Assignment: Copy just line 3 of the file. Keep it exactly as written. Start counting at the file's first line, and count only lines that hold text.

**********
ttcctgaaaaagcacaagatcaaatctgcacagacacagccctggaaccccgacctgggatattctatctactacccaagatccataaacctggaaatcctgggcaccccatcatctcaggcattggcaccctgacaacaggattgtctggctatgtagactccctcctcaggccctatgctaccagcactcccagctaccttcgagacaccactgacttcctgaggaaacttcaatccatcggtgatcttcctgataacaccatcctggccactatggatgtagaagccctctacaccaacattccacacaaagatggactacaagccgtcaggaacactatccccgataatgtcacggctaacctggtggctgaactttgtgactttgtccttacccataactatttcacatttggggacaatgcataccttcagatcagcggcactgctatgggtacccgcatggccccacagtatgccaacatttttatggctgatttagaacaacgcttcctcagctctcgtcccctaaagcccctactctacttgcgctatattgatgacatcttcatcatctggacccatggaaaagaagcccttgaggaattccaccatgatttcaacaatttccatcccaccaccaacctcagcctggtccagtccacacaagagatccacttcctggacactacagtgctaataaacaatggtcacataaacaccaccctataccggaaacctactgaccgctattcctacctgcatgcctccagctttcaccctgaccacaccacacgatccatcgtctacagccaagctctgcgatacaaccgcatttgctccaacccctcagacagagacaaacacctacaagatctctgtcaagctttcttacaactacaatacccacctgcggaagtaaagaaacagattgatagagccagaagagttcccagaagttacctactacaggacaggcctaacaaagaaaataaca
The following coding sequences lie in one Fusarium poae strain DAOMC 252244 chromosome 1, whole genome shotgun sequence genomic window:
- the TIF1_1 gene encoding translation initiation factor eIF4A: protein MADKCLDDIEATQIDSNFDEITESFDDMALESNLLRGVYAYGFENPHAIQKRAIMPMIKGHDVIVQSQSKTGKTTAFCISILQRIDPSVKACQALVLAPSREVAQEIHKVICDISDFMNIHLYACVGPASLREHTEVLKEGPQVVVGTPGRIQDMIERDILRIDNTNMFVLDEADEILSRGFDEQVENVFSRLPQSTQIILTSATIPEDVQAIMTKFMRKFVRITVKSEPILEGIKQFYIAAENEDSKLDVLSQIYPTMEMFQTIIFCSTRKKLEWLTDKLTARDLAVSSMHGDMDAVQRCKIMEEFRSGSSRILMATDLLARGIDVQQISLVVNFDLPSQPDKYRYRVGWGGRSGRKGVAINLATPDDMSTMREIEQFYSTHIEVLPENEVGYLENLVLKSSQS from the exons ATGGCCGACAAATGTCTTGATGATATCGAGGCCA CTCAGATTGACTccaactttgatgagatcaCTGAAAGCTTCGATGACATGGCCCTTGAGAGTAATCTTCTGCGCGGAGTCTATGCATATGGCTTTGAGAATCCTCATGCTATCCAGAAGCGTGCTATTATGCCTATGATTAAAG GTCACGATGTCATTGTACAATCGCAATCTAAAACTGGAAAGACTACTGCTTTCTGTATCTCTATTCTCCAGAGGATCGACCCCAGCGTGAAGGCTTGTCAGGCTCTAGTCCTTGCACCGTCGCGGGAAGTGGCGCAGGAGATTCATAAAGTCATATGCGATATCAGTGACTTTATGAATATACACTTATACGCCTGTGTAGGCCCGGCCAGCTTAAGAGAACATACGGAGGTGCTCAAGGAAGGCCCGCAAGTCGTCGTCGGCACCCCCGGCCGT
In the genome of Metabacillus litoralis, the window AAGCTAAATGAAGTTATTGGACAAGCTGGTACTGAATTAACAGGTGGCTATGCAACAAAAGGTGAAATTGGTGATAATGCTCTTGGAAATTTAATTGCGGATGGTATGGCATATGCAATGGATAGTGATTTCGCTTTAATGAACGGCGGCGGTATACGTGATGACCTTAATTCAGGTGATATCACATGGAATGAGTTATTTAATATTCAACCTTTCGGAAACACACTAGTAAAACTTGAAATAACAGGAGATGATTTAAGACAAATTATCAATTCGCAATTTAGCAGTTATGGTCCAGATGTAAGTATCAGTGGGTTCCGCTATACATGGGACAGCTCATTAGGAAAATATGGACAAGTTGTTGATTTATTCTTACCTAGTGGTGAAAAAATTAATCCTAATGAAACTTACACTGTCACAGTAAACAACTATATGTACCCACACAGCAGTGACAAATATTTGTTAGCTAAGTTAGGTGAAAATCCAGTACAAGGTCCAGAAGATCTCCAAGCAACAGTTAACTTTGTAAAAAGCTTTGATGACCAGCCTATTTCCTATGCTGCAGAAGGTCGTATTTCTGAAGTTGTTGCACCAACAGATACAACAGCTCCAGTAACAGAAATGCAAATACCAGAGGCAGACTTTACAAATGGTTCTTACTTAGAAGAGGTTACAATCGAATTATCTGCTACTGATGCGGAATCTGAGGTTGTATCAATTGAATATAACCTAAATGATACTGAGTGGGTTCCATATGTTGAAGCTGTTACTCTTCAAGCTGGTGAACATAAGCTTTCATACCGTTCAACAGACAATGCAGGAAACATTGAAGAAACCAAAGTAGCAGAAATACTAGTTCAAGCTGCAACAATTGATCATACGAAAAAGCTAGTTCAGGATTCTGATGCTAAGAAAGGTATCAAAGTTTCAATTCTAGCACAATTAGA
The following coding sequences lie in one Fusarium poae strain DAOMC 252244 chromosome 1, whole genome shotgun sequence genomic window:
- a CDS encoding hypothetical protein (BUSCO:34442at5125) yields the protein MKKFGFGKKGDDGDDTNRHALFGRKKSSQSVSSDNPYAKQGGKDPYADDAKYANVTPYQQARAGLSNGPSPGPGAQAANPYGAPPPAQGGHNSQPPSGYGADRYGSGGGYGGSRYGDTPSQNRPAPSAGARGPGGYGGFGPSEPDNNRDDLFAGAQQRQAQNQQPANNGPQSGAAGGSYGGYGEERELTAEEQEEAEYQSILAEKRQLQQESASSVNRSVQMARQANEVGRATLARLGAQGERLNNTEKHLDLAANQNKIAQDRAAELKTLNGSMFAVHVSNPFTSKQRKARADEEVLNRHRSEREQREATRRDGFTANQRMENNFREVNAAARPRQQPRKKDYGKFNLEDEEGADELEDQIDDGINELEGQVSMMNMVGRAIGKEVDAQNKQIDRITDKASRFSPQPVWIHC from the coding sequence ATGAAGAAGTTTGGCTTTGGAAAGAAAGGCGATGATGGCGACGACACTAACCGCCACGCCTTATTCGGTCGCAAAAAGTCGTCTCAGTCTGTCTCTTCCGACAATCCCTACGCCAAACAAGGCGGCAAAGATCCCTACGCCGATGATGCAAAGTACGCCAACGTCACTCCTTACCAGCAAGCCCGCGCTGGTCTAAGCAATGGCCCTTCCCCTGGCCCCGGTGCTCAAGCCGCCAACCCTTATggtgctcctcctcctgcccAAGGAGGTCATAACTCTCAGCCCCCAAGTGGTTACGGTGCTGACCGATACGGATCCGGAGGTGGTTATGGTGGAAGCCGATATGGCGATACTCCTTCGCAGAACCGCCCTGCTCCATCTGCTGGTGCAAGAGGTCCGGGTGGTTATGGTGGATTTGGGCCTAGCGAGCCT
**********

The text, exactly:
- the TIF1_1 gene encoding translation initiation factor eIF4A: protein MADKCLDDIEATQIDSNFDEITESFDDMALESNLLRGVYAYGFENPHAIQKRAIMPMIKGHDVIVQSQSKTGKTTAFCISILQRIDPSVKACQALVLAPSREVAQEIHKVICDISDFMNIHLYACVGPASLREHTEVLKEGPQVVVGTPGRIQDMIERDILRIDNTNMFVLDEADEILSRGFDEQVENVFSRLPQSTQIILTSATIPEDVQAIMTKFMRKFVRITVKSEPILEGIKQFYIAAENEDSKLDVLSQIYPTMEMFQTIIFCSTRKKLEWLTDKLTARDLAVSSMHGDMDAVQRCKIMEEFRSGSSRILMATDLLARGIDVQQISLVVNFDLPSQPDKYRYRVGWGGRSGRKGVAINLATPDDMSTMREIEQFYSTHIEVLPENEVGYLENLVLKSSQS from the exons ATGGCCGACAAATGTCTTGATGATATCGAGGCCA CTCAGATTGACTccaactttgatgagatcaCTGAAAGCTTCGATGACATGGCCCTTGAGAGTAATCTTCTGCGCGGAGTCTATGCATATGGCTTTGAGAATCCTCATGCTATCCAGAAGCGTGCTATTATGCCTATGATTAAAG GTCACGATGTCATTGTACAATCGCAATCTAAAACTGGAAAGACTACTGCTTTCTGTATCTCTATTCTCCAGAGGATCGACCCCAGCGTGAAGGCTTGTCAGGCTCTAGTCCTTGCACCGTCGCGGGAAGTGGCGCAGGAGATTCATAAAGTCATATGCGATATCAGTGACTTTATGAATATACACTTATACGCCTGTGTAGGCCCGGCCAGCTTAAGAGAACATACGGAGGTGCTCAAGGAAGGCCCGCAAGTCGTCGTCGGCACCCCCGGCCGT